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Definition of Unemployment:

Unemployment occurs when someone who wants to work is unable to find a job and has to live on subsistence. According to the US Bureau of Labor Statistics, it is people who don’t have a job, currently available for work and have been actively looking for work in the past four weeks. It describes the economic health of the country, where a high rate is considered a sign of distress and a low rate is an indicator of an overheated economy. 

When there are unemployed workers, it means the contribution to economic production is less. When there’s no subsequent decline in the need for basic consumption, this becomes a cause of serious concern. Usually unemployment is measured as unemployment rate, where the number of unemployed people is divided by the total number in the labor force. This labor force does not include people who would like to work but is not looking for a job, college students, retired people etc. However, they include temporarily laid-off employees, or people waiting to be called back to work. 

Types of Unemployment


  • Frictional unemployment: This includes people who voluntarily shift their jobs or fresh graduates looking for a job. This is a fairly common phenomenon and does not affect the economy much.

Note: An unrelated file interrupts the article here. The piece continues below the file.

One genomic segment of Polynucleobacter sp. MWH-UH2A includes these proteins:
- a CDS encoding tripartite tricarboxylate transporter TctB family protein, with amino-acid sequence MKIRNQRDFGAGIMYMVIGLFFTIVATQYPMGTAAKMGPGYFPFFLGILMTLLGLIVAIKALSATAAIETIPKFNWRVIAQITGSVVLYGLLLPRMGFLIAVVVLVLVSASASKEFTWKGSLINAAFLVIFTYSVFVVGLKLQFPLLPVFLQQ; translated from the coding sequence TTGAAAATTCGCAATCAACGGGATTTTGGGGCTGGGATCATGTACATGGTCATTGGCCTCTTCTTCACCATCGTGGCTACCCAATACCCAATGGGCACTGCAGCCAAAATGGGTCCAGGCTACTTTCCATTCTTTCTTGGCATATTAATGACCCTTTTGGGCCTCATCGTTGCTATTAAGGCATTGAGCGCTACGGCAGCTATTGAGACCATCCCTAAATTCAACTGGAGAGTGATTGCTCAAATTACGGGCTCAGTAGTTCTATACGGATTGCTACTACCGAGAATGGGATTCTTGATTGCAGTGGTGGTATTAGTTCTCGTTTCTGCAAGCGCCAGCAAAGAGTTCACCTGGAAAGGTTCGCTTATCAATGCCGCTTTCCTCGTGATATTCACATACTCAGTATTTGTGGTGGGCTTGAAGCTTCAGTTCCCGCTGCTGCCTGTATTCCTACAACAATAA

• Cyclical unemployment: It measures the number of unemployed people during economic ups and downs. Measuring and keeping a note of cyclical unemployment will help governments and institutions employ methods to alleviate unemployment.
  • Structural unemployment: This refers to structural changes in the way people way, mostly by use of technology. For instance, computers took care of a lot of manual work, leaving people unemployed for a long time. To curb structural unemployment, you need to invest time and resources into retraining employees. 
  • Institutional unemployment: When there are institutional benefits and incentives such high minimum wages, social benefits programs, or restrictive licensing laws, discriminatory hiring, or high rates of unionization, it can lead to institutional unemployment.

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